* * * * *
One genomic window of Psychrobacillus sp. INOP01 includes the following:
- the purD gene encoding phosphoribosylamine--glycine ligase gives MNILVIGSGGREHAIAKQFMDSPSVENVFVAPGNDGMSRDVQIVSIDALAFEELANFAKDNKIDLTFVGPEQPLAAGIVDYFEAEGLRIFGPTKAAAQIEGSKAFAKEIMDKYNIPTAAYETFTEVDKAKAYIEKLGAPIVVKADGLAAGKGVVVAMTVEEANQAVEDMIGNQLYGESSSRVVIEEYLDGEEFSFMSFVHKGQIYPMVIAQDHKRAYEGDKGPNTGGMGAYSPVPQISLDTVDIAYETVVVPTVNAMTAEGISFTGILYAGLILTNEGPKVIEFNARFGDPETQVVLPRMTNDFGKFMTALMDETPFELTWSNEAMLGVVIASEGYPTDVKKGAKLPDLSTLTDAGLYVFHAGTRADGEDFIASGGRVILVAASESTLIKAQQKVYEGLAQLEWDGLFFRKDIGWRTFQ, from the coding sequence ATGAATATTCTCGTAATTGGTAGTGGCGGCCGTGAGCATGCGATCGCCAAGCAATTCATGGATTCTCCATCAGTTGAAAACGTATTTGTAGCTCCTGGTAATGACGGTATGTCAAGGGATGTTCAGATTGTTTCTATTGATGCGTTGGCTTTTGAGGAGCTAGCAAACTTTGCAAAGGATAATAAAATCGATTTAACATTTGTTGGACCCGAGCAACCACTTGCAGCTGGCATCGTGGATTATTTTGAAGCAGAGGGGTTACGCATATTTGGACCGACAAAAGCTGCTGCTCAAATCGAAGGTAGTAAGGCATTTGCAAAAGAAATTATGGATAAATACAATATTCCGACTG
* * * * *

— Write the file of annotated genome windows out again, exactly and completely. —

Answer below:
One genomic window of Psychrobacillus sp. INOP01 includes the following:
- the purD gene encoding phosphoribosylamine--glycine ligase gives MNILVIGSGGREHAIAKQFMDSPSVENVFVAPGNDGMSRDVQIVSIDALAFEELANFAKDNKIDLTFVGPEQPLAAGIVDYFEAEGLRIFGPTKAAAQIEGSKAFAKEIMDKYNIPTAAYETFTEVDKAKAYIEKLGAPIVVKADGLAAGKGVVVAMTVEEANQAVEDMIGNQLYGESSSRVVIEEYLDGEEFSFMSFVHKGQIYPMVIAQDHKRAYEGDKGPNTGGMGAYSPVPQISLDTVDIAYETVVVPTVNAMTAEGISFTGILYAGLILTNEGPKVIEFNARFGDPETQVVLPRMTNDFGKFMTALMDETPFELTWSNEAMLGVVIASEGYPTDVKKGAKLPDLSTLTDAGLYVFHAGTRADGEDFIASGGRVILVAASESTLIKAQQKVYEGLAQLEWDGLFFRKDIGWRTFQ, from the coding sequence ATGAATATTCTCGTAATTGGTAGTGGCGGCCGTGAGCATGCGATCGCCAAGCAATTCATGGATTCTCCATCAGTTGAAAACGTATTTGTAGCTCCTGGTAATGACGGTATGTCAAGGGATGTTCAGATTGTTTCTATTGATGCGTTGGCTTTTGAGGAGCTAGCAAACTTTGCAAAGGATAATAAAATCGATTTAACATTTGTTGGACCCGAGCAACCACTTGCAGCTGGCATCGTGGATTATTTTGAAGCAGAGGGGTTACGCATATTTGGACCGACAAAAGCTGCTGCTCAAATCGAAGGTAGTAAGGCATTTGCAAAAGAAATTATGGATAAATACAATATTCCGACTG